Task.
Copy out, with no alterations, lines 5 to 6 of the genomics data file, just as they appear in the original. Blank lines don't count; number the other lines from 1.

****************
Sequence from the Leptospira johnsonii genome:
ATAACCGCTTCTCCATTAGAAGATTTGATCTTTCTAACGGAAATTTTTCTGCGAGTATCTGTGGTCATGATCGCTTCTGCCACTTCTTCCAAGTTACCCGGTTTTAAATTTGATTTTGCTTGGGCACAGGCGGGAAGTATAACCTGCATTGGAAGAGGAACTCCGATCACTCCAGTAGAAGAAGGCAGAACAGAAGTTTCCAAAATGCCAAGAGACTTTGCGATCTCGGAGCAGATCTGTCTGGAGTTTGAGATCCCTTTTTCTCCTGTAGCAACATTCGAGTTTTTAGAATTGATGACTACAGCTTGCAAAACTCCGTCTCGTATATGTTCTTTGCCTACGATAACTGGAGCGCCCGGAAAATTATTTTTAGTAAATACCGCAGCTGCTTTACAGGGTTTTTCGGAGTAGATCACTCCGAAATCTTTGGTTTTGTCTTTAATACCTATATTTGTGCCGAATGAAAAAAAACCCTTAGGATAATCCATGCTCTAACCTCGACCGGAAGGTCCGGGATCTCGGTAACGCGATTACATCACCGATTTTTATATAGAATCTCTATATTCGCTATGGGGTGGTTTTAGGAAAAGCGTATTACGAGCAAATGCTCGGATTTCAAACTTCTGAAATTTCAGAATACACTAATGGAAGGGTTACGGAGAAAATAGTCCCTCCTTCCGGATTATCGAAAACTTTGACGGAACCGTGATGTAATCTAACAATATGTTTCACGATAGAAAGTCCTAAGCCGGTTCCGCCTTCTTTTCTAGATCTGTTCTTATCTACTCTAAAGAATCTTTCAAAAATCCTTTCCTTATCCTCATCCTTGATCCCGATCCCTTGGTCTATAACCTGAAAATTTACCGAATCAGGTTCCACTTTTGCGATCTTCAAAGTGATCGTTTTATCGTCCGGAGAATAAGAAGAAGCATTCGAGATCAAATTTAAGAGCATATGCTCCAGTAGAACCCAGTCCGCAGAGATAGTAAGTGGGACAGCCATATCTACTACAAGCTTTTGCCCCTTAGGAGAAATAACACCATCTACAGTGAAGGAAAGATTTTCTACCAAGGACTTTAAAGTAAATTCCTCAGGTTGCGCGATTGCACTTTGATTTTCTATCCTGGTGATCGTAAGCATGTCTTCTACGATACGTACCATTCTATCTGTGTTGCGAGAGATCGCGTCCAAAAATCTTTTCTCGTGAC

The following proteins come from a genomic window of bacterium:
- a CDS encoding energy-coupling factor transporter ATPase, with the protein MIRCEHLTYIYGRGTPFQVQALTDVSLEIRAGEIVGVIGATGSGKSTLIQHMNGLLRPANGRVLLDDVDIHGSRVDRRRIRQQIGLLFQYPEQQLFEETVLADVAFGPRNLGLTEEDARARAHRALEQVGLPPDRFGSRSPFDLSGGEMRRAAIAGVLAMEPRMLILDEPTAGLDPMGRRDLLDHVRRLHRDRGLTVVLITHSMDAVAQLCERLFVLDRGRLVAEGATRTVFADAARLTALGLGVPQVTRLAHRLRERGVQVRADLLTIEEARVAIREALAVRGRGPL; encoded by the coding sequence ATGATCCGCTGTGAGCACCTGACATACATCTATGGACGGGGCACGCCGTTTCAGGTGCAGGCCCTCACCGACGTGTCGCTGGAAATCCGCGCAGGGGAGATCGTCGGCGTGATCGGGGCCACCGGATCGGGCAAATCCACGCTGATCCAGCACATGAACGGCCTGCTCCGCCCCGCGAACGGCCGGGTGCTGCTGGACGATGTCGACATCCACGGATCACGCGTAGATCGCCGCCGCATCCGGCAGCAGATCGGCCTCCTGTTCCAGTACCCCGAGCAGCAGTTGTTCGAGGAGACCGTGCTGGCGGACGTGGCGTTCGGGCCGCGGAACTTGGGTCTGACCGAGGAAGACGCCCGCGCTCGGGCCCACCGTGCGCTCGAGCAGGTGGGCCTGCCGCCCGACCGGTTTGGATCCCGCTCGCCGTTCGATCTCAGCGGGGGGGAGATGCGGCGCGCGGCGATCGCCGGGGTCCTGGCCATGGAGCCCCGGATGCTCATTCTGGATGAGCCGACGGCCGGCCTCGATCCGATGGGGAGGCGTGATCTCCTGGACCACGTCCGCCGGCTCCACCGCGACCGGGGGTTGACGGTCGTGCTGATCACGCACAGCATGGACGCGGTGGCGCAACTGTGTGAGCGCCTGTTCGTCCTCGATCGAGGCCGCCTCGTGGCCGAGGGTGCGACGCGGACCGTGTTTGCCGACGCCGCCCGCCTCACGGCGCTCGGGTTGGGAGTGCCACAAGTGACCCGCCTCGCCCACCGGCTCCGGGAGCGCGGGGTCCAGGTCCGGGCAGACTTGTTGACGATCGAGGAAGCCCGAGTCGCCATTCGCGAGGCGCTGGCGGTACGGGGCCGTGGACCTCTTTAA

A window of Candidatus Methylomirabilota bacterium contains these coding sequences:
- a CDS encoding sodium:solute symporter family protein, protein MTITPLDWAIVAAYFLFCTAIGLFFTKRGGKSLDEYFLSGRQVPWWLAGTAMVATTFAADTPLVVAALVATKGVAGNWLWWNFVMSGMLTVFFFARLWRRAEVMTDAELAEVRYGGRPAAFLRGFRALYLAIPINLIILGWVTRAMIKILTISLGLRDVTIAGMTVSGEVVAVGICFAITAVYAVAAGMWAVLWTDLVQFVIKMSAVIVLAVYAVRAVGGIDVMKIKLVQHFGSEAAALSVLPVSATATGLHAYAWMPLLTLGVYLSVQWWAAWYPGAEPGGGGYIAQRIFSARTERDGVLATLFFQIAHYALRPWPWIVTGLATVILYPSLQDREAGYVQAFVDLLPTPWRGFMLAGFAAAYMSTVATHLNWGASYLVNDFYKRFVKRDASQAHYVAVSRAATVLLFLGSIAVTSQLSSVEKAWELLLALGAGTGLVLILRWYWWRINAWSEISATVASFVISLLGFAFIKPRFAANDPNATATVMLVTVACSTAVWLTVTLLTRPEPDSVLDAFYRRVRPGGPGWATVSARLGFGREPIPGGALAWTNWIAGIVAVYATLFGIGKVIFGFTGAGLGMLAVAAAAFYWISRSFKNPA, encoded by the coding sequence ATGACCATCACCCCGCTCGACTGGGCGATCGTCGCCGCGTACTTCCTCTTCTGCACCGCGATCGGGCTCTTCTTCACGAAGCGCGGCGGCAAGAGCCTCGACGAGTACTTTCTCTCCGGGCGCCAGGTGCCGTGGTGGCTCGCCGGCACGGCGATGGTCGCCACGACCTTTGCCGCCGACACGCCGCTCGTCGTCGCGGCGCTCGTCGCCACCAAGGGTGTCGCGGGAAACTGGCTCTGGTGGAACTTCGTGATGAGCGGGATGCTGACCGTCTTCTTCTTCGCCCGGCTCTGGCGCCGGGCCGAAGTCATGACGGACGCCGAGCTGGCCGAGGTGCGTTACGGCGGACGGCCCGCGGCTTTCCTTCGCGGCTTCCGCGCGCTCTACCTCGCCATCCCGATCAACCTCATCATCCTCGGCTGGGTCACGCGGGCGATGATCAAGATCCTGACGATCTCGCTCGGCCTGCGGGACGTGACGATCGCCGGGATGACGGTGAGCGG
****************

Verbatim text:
A window of Candidatus Methylomirabilota bacterium contains these coding sequences:
- a CDS encoding sodium:solute symporter family protein, protein MTITPLDWAIVAAYFLFCTAIGLFFTKRGGKSLDEYFLSGRQVPWWLAGTAMVATTFAADTPLVVAALVATKGVAGNWLWWNFVMSGMLTVFFFARLWRRAEVMTDAELAEVRYGGRPAAFLRGFRALYLAIPINLIILGWVTRAMIKILTISLGLRDVTIAGMTVSGEVVAVGICFAITAVYAVAAGMWAVLWTDLVQFVIKMSAVIVLAVYAVRAVGGIDVMKIKLVQHFGSEAAALSVLPVSATATGLHAYAWMPLLTLGVYLSVQWWAAWYPGAEPGGGGYIAQRIFSARTERDGVLATLFFQIAHYALRPWPWIVTGLATVILYPSLQDREAGYVQAFVDLLPTPWRGFMLAGFAAAYMSTVATHLNWGASYLVNDFYKRFVKRDASQAHYVAVSRAATVLLFLGSIAVTSQLSSVEKAWELLLALGAGTGLVLILRWYWWRINAWSEISATVASFVISLLGFAFIKPRFAANDPNATATVMLVTVACSTAVWLTVTLLTRPEPDSVLDAFYRRVRPGGPGWATVSARLGFGREPIPGGALAWTNWIAGIVAVYATLFGIGKVIFGFTGAGLGMLAVAAAAFYWISRSFKNPA, encoded by the coding sequence ATGACCATCACCCCGCTCGACTGGGCGATCGTCGCCGCGTACTTCCTCTTCTGCACCGCGATCGGGCTCTTCTTCACGAAGCGCGGCGGCAAGAGCCTCGACGAGTACTTTCTCTCCGGGCGCCAGGTGCCGTGGTGGCTCGCCGGCACGGCGATGGTCGCCACGACCTTTGCCGCCGACACGCCGCTCGTCGTCGCGGCGCTCGTCGCCACCAAGGGTGTCGCGGGAAACTGGCTCTGGTGGAACTTCGTGATGAGCGGGATGCTGACCGTCTTCTTCTTCGCCCGGCTCTGGCGCCGGGCCGAAGTCATGACGGACGCCGAGCTGGCCGAGGTGCGTTACGGCGGACGGCCCGCGGCTTTCCTTCGCGGCTTCCGCGCGCTCTACCTCGCCATCCCGATCAACCTCATCATCCTCGGCTGGGTCACGCGGGCGATGATCAAGATCCTGACGATCTCGCTCGGCCTGCGGGACGTGACGATCGCCGGGATGACGGTGAGCGG